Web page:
ANTOFAGASTA – Together with Enel Green Power Chile, the National Petroleum Company (ENAP) is expanding the only geothermal plant in South America. The expansion aims to give Chile more possibilities when it comes to renewable energy. The plant is estimated to operate in 2020, creating 700 extra jobs.
The northern regions are not only suitable for large solar energy projects, another form of renewable energy is also extracted in the Antofagasta region. Through a joint venture between Enel Green Power and the National Petroleum Company (ENAP), Geotérmica del Norte extracts geothermal energy from the earth. The geothermal plants in the North are the only ones in South America.
Two geothermal plants are already operational: one of them is found on Cerro Pabellón, the highest plant in the world is found on 4,500 meters above sea level.
On this hill, a third geothermal plant is being built. The project is expected to be operational in 2020 and its construction creates an estimated 700 extra jobs.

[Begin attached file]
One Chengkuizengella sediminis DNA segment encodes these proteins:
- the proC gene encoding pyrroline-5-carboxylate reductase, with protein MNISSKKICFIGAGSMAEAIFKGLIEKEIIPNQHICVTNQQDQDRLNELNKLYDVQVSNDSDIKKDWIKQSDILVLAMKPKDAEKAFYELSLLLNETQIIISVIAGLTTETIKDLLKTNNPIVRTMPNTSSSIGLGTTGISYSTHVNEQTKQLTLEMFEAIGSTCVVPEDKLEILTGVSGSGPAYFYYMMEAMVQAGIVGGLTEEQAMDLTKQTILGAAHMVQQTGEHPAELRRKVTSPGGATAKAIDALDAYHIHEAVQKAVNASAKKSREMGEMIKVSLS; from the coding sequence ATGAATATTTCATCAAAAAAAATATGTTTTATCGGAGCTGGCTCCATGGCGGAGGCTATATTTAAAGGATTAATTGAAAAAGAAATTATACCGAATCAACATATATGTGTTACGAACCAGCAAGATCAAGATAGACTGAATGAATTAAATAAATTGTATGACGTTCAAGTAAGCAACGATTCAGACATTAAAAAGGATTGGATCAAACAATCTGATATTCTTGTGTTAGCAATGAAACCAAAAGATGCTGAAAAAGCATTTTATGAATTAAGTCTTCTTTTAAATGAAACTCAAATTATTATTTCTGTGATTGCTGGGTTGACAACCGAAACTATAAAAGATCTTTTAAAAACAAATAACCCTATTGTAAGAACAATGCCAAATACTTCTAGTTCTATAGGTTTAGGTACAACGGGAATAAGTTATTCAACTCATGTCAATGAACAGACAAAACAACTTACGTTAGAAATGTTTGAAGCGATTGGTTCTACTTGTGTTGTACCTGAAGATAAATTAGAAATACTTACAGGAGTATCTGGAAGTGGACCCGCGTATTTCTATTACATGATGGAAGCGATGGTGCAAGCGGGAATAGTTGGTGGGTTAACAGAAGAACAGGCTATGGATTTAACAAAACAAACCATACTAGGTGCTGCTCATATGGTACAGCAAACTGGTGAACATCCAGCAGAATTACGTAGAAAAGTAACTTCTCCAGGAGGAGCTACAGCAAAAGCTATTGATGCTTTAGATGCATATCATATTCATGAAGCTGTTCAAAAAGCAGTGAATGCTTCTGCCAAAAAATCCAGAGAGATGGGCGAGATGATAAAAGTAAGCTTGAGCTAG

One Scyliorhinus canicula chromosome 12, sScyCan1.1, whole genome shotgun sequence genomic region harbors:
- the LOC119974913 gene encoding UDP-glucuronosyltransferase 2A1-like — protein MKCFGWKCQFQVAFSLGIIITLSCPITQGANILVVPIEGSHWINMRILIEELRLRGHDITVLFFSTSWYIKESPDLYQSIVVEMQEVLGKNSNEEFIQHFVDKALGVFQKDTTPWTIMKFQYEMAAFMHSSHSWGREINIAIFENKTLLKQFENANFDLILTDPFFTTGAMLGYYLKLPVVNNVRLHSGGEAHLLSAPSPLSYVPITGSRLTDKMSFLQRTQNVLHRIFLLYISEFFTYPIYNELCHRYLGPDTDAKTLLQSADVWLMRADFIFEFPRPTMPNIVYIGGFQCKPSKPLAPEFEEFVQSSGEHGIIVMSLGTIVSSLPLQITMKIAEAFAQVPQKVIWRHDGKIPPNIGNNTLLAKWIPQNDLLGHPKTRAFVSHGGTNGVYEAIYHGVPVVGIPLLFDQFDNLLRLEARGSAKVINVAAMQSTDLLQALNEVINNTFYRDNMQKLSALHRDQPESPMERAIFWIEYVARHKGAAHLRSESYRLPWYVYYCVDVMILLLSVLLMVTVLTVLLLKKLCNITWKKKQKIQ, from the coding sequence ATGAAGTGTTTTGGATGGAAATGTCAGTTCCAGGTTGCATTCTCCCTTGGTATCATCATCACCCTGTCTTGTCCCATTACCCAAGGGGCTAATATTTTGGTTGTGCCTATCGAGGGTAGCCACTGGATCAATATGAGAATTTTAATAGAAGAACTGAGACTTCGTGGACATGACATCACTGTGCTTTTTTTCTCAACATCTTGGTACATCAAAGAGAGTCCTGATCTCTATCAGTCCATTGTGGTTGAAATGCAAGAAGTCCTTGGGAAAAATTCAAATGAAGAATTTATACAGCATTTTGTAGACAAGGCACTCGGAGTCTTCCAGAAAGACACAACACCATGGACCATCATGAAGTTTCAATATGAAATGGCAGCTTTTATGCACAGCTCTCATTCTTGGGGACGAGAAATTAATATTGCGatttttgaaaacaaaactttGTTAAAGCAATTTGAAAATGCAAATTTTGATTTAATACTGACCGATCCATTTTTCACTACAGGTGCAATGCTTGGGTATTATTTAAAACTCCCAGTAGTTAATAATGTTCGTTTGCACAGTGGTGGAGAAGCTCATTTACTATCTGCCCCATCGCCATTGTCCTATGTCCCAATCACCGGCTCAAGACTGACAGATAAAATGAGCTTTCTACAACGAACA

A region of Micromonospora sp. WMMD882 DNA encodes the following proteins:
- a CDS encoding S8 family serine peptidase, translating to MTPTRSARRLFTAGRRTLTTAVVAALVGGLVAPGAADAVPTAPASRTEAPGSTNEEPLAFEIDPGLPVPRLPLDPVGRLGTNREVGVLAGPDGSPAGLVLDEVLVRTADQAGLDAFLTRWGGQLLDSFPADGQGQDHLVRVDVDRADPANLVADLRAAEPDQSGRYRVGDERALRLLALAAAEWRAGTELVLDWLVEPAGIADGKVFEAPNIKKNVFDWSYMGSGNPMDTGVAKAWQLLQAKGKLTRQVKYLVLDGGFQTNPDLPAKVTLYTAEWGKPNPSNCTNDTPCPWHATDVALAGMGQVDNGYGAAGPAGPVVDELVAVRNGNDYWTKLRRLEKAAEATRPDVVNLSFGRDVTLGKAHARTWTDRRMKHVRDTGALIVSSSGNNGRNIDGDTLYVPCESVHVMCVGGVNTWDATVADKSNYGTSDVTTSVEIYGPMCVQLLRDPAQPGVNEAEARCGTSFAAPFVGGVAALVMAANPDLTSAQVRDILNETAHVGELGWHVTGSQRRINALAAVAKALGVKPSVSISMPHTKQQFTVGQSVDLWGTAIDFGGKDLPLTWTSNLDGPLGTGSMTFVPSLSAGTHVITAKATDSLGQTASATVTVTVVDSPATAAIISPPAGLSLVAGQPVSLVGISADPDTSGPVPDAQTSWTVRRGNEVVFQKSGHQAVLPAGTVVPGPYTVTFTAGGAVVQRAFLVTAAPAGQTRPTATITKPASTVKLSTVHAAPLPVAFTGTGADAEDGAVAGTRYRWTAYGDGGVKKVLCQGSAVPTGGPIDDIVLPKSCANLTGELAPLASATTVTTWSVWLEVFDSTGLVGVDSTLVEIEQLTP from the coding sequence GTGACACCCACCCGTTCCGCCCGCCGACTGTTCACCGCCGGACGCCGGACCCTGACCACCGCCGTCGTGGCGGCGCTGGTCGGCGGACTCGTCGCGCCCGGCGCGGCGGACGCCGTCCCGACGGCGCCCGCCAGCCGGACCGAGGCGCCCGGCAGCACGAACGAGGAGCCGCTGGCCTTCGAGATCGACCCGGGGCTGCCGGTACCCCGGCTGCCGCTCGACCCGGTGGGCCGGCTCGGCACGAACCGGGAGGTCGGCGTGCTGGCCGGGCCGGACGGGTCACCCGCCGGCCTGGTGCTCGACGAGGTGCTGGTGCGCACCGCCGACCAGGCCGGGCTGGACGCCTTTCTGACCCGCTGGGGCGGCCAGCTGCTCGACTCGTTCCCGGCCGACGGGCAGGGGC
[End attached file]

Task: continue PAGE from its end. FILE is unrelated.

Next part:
This third unit will have a capacity of 33 MW, while the other geothermal plant on Cerro Pabellón has an installed capacity of 48 MW. With a total of capacity 600 GWh per year, around 470,000 tons per year of CO2-emissions get avoided.
|From UCSUSA.org: “Megawatts are used to measure the output of a power plant or the amount of electricity required by an entire city. One megawatt (MW) = 1,000 kilowatts = 1,000,000 watts. For example, a typical coal plant is about 600 MW in size.”
“Gigawatts measure the capacity of large power plants or of many plants. One gigawatt (GW) = 1,000 megawatts = 1 billion watts. In 2012, the total capacity of U.S. electricity generating plants was approximately 1,100 GW”
What is Geothermal Energy?
Under the earth’s surface, large quantities of thermal energy are contained in rock and fluids. From the famous magma from underground volcanoes to for example the thermal baths found throughout Chile: they are all products of geothermal energy.
Looking to slow down on generating energy that emits large quantities of CO2, such as coal-fired plants, countries are looking for alternatives. In areas such as the Chilean north, there are hot energy resources that are easier to extract as they are found just beneath the surface. Geothermal plants drill up to 1,5 kilometers into the ground, where the extracted heat generates electricity. And for Chile, in need of solutions for renewable energy, this can be the future.
Editor-In-Chief Boris van der Spek is the founder of Chile Today.